Covering everything from the surprises of a home birth to the days of desperately reading parenting manuals through a sleep-deprived haze, Gessen’s essays are at once intensely specific (he lives in New York, is the son of Russian immigrants and works as a literary writer and editor) and deeply relatable (even to me, a woman who lives in a suburb in the Midwest). For instance, he writes that fatherhood opened up heretofore unexamined aspects of his personality. Why, he wondered, did he want to speak to Raffi in Russian, even though all of their relatives are able to speak English? It is a mystery, more of a gut instinct than a bilingual regimen, that prompts his wife (the novelist Emily Gould) to nickname him “Bear Dad.” Throughout Raising Raffi, Gessen’s profound ambivalence over his Russian heritage feels pressing, heartfelt, sad and real. He also writes about the COVID-19 pandemic with a clarity that parents who have been raising young children during the last few years will appreciate and remember.

Gessen’s book raises the big questions: Who am I as a parent? What exactly am I passing down to my kids? And can I even really control what I pass down to them? Gessen’s essay about sports, for example, gently probes the pros and cons of getting Raffi to play hockey, eventually folding back and looking at itself as Gessen realizes that his own attachment to hockey wasn’t the best thing for him. Other essays, like his one on picture books, demonstrate the deep, abiding connection one can feel with a child through repeatedly reading poetry and stories.

This book is thoughtful, companionable, funny and memorable. Readers will return to it again and again—and will hope, like I do, that Gessen publishes a follow-up about Raffi’s next five years.

In his companionable, funny, memorable memoir, Keith Gessen hits pause on the relentless motion of parenthood and reflects on what it all means.

By most measures, Keri Blakinger lived a charmed life. As the daughter of a successful lawyer and a schoolteacher, her upper-middle-class suburban existence seemed, from the outside, perfect. Her childhood was filled with loving parental support, academic success and a fierce pursuit of competitive figure skating that took her all the way to nationals. But when that pursuit ended in disappointment, Blakinger’s life came undone.

In her exceptional debut, Corrections in Ink, investigative journalist Blakinger reflects on an important decade of her life that took her from figure skating to drug addiction, to selling drugs and sex, to an arrest on a drug charge while she was a college student at Cornell University. She got clean during the almost two years she was imprisoned, but afterward she still had to grapple with the inhumanity of being behind bars.

Blakinger details the cruelties, big and small, that she endured while she was incarcerated. She also acknowledges that, as a white woman, she was in a position of privilege and that Black and brown people are treated far worse, get tougher sentences and have worse outcomes than their white counterparts. It is a sad and powerless position for anyone to be in, as the prison system is designed to slowly strip away one’s humanity. To hold on to her humanity, Blakinger had to find joy in unexpected places.

Corrections in Ink is written with deep insight and urgency, and Blakinger’s gripping insider knowledge and experience is supported by research, strong analysis and a blistering indictment of the criminal justice system. It’s this rare combination of personal narrative and reporting that makes Corrections in Ink such a singular reading experience.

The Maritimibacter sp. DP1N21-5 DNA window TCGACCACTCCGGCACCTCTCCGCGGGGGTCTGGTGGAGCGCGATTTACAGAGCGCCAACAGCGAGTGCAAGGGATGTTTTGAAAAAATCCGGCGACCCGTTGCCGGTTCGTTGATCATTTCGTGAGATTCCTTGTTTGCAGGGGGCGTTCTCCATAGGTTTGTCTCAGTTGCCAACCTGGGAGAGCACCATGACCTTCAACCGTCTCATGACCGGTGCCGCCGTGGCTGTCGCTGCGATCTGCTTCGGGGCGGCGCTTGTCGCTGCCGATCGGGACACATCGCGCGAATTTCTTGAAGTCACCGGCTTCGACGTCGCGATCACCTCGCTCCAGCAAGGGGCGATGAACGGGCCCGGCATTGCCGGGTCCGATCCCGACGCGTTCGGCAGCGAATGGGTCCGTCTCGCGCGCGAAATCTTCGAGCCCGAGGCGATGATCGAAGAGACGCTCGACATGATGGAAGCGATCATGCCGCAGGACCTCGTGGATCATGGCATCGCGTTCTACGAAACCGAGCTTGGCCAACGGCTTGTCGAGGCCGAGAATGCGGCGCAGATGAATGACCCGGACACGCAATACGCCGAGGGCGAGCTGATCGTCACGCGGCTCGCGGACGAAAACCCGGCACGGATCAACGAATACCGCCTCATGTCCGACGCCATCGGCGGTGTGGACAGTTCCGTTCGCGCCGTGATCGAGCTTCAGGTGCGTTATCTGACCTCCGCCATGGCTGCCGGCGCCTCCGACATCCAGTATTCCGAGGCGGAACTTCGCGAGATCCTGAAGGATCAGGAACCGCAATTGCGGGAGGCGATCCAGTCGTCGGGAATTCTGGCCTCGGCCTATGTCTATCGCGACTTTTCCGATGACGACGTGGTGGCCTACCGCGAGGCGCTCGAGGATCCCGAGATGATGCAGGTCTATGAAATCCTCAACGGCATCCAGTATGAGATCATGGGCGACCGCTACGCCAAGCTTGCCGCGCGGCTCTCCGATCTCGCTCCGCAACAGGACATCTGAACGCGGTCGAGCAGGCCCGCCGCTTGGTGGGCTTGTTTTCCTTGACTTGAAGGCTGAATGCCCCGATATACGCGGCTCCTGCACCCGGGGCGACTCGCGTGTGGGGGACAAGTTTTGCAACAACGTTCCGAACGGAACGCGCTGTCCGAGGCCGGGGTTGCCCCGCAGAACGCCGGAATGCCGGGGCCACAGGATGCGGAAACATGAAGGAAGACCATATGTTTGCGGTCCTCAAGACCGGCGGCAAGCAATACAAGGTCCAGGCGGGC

Blakinger’s raw and important memoir isn’t only a drug recovery and success story. It’s a searing condemnation of our cruel and unjust project of caging human beings, a firsthand account of what this entails and a challenge not to look away from America’s flawed and punitive carceral system.

Keri Blakinger’s combination of personal narrative and reporting makes her debut memoir about her life in prison an exceptional, singular read.

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Recent Features

There were plenty of personal narratives to laugh, cry and sigh over in the first half of 2022. Add the best of the best to your TBR now; you can thank us later.
Summer reading
STARRED REVIEW

June 2022

Your 2022 BookPage summer reading guide

Maybe your perfect summer read is pure escapism, heady fun, nonstop thrills or great big heaps of feelings. Whatever your summer vibe, we’ve got a book for you.

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Dinosaurs are such a large part of our culture—from books, movies and amusement park rides to children’s toys, clothing and even dino-shaped chicken nuggets—that it’s hard to imagine a time before we knew these huge beasts walked the earth millions of years before us.

The backstory to that revelation is thrillingly outlined in a new book by Reuters senior reporter David K. Randall (Dreamland) called The Monster’s Bones: The Discovery of T. Rex and How It Shook Our World. While on an outing to the American Museum of Natural History in New York City, Randall and his family kept circling back to the captivating, terrifyingly surreal Tyrannosaurus rex exhibit, prompting his son to ask, “Who found these dinosaurs?” This perfectly reasonable inquiry inspired Randall to consider “the human stories behind prehistoric bones.”

In The Monster’s Bones, Randall delves into early fossil discoveries and scientists’ subsequent interpretations of these bones’ origins. As it turns out, industry titans weren’t the only ruthlessly determined men of the Gilded Age. This era also inspired the “bone wars,” literally a race to find the largest and most complete dinosaur skeletons. Housing these displays at museums and universities was a huge status symbol and a way to draw in the public and boost admission.